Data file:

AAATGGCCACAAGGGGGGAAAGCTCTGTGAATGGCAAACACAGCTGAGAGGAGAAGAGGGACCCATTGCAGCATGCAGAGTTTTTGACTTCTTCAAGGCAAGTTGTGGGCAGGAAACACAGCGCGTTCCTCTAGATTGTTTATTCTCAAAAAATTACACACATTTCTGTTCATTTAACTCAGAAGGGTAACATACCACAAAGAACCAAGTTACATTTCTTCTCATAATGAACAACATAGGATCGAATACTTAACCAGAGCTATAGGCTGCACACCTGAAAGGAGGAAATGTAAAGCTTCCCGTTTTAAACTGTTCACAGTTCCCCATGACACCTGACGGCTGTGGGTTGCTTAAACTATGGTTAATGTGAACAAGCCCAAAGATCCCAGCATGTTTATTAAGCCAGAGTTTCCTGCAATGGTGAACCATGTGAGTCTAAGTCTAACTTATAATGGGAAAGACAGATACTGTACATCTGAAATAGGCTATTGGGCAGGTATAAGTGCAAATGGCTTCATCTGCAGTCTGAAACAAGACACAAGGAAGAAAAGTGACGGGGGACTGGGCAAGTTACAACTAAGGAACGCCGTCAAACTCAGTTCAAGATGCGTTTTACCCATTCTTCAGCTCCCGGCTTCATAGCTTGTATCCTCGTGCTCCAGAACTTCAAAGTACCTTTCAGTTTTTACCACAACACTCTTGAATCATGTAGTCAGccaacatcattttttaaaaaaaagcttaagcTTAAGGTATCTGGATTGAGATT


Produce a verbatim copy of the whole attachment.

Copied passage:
AAATGGCCACAAGGGGGGAAAGCTCTGTGAATGGCAAACACAGCTGAGAGGAGAAGAGGGACCCATTGCAGCATGCAGAGTTTTTGACTTCTTCAAGGCAAGTTGTGGGCAGGAAACACAGCGCGTTCCTCTAGATTGTTTATTCTCAAAAAATTACACACATTTCTGTTCATTTAACTCAGAAGGGTAACATACCACAAAGAACCAAGTTACATTTCTTCTCATAATGAACAACATAGGATCGAATACTTAACCAGAGCTATAGGCTGCACACCTGAAAGGAGGAAATGTAAAGCTTCCCGTTTTAAACTGTTCACAGTTCCCCATGACACCTGACGGCTGTGGGTTGCTTAAACTATGGTTAATGTGAACAAGCCCAAAGATCCCAGCATGTTTATTAAGCCAGAGTTTCCTGCAATGGTGAACCATGTGAGTCTAAGTCTAACTTATAATGGGAAAGACAGATACTGTACATCTGAAATAGGCTATTGGGCAGGTATAAGTGCAAATGGCTTCATCTGCAGTCTGAAACAAGACACAAGGAAGAAAAGTGACGGGGGACTGGGCAAGTTACAACTAAGGAACGCCGTCAAACTCAGTTCAAGATGCGTTTTACCCATTCTTCAGCTCCCGGCTTCATAGCTTGTATCCTCGTGCTCCAGAACTTCAAAGTACCTTTCAGTTTTTACCACAACACTCTTGAATCATGTAGTCAGccaacatcattttttaaaaaaaagcttaagcTTAAGGTATCTGGATTGAGATT